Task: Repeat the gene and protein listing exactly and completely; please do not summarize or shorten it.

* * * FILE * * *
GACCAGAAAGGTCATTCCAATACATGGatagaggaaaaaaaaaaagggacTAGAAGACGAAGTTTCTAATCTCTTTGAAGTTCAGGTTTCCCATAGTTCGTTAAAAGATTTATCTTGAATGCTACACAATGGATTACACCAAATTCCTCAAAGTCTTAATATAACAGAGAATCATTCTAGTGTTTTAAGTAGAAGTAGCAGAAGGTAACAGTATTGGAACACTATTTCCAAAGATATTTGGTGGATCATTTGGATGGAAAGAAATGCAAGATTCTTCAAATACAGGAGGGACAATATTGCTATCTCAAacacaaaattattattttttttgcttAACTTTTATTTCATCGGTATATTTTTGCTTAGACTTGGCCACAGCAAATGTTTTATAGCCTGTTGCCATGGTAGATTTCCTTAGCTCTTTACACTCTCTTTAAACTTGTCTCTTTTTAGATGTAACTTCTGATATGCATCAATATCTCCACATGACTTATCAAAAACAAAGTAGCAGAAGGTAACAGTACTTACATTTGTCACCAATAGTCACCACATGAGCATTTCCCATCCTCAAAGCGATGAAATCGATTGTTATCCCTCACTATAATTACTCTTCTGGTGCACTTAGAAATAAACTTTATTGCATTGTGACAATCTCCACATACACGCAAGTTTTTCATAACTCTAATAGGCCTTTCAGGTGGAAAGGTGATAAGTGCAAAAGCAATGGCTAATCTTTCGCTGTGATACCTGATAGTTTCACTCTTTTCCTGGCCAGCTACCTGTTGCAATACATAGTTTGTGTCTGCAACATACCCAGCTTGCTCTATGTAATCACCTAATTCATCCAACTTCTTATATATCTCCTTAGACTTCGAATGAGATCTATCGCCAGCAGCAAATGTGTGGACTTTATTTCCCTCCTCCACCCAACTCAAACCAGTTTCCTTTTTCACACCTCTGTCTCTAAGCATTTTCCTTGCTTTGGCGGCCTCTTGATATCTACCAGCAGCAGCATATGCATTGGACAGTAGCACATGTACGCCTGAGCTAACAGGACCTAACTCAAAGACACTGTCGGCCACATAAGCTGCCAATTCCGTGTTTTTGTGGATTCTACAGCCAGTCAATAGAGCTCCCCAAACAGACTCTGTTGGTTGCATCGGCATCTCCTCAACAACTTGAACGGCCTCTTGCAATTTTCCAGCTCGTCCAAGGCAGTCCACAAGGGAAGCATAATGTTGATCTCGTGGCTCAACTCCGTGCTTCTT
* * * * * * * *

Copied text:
GACCAGAAAGGTCATTCCAATACATGGatagaggaaaaaaaaaaagggacTAGAAGACGAAGTTTCTAATCTCTTTGAAGTTCAGGTTTCCCATAGTTCGTTAAAAGATTTATCTTGAATGCTACACAATGGATTACACCAAATTCCTCAAAGTCTTAATATAACAGAGAATCATTCTAGTGTTTTAAGTAGAAGTAGCAGAAGGTAACAGTATTGGAACACTATTTCCAAAGATATTTGGTGGATCATTTGGATGGAAAGAAATGCAAGATTCTTCAAATACAGGAGGGACAATATTGCTATCTCAAacacaaaattattattttttttgcttAACTTTTATTTCATCGGTATATTTTTGCTTAGACTTGGCCACAGCAAATGTTTTATAGCCTGTTGCCATGGTAGATTTCCTTAGCTCTTTACACTCTCTTTAAACTTGTCTCTTTTTAGATGTAACTTCTGATATGCATCAATATCTCCACATGACTTATCAAAAACAAAGTAGCAGAAGGTAACAGTACTTACATTTGTCACCAATAGTCACCACATGAGCATTTCCCATCCTCAAAGCGATGAAATCGATTGTTATCCCTCACTATAATTACTCTTCTGGTGCACTTAGAAATAAACTTTATTGCATTGTGACAATCTCCACATACACGCAAGTTTTTCATAACTCTAATAGGCCTTTCAGGTGGAAAGGTGATAAGTGCAAAAGCAATGGCTAATCTTTCGCTGTGATACCTGATAGTTTCACTCTTTTCCTGGCCAGCTACCTGTTGCAATACATAGTTTGTGTCTGCAACATACCCAGCTTGCTCTATGTAATCACCTAATTCATCCAACTTCTTATATATCTCCTTAGACTTCGAATGAGATCTATCGCCAGCAGCAAATGTGTGGACTTTATTTCCCTCCTCCACCCAACTCAAACCAGTTTCCTTTTTCACACCTCTGTCTCTAAGCATTTTCCTTGCTTTGGCGGCCTCTTGATATCTACCAGCAGCAGCATATGCATTGGACAGTAGCACATGTACGCCTGAGCTAACAGGACCTAACTCAAAGACACTGTCGGCCACATAAGCTGCCAATTCCGTGTTTTTGTGGATTCTACAGCCAGTCAATAGAGCTCCCCAAACAGACTCTGTTGGTTGCATCGGCATCTCCTCAACAACTTGAACGGCCTCTTGCAATTTTCCAGCTCGTCCAAGGCAGTCCACAAGGGAAGCATAATGTTGATCTCGTGGCTCAACTCCGTGCTTCTT